China Will Pursue Its Dual Track on the South China Sea
July 24, 2016 (EIRNS)—This was the message Chinese Foreign Minister Wang Yi made in a meeting with Brunei’s Second Minister of Foreign Affairs on the sidelines of the ASEAN Ministerial meeting. The dual track involves negotiations, on the one hand, and cooperative projects, on the other.
This proposal was first put forward by Brunei in the context of dealing with the South China Sea disputes. Wang Yi is in Vientiane for the meeting of ASEAN and the East Asian Forum, which will also include Japan, South Korea and the United States. As the ASEAN meeting began, Chinese vice minister Liu Weimin made a few pointed comments regarding the South China Sea, giving the delegates something to “ponder on.”
“Over the past 60 years, the Chinese government has always adhered to solving disputes through negotiations and consultations in order to maintain good relations with neighboring countries and, more importantly, to safeguard peace and stability of Asia,”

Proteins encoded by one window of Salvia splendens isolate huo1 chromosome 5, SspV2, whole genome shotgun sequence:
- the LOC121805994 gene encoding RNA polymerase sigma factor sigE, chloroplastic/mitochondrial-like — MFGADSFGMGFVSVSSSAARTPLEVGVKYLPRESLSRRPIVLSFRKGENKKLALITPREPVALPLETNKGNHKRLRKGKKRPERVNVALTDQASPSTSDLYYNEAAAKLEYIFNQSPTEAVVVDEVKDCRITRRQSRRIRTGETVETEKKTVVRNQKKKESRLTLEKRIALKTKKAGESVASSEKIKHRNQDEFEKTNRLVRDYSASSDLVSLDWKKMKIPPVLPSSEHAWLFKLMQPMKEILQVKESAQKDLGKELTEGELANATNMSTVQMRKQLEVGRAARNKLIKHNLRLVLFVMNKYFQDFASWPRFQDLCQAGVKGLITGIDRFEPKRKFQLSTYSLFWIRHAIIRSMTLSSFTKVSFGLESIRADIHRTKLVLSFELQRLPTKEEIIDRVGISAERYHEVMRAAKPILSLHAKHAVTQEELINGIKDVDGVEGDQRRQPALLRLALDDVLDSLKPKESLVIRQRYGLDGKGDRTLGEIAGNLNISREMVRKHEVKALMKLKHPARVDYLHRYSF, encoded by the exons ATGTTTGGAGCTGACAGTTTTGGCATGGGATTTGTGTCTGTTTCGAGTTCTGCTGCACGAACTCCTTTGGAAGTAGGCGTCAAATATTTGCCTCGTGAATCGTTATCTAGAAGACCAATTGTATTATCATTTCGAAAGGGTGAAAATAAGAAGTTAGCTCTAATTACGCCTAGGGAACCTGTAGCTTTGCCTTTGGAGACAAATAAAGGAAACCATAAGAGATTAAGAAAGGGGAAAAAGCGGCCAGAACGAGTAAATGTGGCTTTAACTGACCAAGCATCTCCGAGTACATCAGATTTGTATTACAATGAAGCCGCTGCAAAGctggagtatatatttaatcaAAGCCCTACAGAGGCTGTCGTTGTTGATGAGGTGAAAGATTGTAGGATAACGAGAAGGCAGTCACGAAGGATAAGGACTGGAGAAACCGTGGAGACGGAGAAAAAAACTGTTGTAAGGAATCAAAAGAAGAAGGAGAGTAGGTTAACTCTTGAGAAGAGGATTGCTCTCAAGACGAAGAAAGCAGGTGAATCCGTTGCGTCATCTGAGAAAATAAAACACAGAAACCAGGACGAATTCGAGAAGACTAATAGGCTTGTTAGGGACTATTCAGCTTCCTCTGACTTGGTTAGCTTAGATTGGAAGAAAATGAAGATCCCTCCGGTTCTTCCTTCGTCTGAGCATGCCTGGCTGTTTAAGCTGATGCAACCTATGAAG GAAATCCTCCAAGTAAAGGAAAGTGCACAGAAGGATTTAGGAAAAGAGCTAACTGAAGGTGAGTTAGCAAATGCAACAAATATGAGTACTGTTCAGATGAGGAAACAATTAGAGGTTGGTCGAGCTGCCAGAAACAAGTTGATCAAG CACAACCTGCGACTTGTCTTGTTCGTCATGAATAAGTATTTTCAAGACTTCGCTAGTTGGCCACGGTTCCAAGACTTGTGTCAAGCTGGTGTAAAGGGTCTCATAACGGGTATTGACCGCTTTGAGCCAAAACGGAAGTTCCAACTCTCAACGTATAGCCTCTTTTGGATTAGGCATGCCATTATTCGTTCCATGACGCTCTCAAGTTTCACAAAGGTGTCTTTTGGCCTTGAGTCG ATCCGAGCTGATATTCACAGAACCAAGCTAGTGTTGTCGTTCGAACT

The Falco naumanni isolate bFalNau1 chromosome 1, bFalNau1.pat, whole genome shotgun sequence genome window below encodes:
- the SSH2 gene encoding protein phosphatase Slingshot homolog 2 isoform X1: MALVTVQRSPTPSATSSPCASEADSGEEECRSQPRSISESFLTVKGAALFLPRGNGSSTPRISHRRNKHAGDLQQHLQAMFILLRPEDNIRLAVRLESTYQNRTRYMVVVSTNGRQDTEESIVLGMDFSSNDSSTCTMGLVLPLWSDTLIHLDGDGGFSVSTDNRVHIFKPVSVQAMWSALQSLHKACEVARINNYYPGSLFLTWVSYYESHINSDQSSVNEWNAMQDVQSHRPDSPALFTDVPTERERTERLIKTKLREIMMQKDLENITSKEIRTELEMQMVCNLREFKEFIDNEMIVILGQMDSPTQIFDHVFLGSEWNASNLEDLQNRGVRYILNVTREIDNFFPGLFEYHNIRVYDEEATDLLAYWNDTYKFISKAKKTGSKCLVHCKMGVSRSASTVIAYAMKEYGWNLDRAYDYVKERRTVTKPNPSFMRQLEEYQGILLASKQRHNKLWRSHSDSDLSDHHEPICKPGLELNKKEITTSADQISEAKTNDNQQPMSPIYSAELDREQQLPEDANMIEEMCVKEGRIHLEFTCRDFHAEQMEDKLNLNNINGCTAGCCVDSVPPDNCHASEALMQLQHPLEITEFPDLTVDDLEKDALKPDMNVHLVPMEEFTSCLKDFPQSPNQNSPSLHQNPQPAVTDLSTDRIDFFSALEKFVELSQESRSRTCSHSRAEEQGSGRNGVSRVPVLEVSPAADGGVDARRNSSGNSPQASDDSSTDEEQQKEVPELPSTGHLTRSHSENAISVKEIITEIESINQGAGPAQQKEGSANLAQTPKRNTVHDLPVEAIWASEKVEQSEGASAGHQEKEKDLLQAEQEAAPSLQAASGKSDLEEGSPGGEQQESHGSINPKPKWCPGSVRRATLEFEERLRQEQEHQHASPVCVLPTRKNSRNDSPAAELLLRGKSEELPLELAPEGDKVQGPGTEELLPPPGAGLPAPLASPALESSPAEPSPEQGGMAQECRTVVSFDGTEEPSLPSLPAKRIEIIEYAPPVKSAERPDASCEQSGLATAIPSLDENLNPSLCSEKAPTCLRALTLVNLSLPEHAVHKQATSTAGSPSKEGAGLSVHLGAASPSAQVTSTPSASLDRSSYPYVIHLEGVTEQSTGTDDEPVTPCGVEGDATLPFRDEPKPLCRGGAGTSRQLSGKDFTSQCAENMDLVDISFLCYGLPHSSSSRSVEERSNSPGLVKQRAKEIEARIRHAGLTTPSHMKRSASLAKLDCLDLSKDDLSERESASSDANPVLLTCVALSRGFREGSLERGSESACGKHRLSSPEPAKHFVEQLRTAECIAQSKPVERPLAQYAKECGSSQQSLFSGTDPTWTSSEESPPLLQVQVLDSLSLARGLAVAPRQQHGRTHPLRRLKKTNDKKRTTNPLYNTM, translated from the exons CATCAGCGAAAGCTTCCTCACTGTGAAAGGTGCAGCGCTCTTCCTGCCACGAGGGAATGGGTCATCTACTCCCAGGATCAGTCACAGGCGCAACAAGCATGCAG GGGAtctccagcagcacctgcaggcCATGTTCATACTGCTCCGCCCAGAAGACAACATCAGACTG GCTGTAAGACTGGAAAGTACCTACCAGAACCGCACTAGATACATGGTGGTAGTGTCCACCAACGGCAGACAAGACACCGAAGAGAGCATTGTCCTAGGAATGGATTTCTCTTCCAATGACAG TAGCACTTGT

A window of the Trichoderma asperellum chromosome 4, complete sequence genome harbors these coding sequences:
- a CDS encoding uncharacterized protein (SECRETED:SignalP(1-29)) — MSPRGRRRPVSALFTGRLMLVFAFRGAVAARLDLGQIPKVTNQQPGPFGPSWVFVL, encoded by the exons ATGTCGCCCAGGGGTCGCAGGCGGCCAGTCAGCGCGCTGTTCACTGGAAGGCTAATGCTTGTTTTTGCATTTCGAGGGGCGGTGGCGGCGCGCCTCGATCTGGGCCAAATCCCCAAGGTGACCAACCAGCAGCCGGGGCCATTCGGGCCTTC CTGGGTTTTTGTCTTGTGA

“Asia is now a major driver of economic growth in the world. If Asia’s peace and stability is at stake, and if Asia is unable to sustain its growth momentum, what will happen to the world? This is a question Asian countries should ponder on, and so should other countries."
While the South China Sea dispute has not been at the center of the public discussion in the ASEAN meeting, it may well come up as the other protagonists enter the arena, with both Japan and the United States having an axe to grind.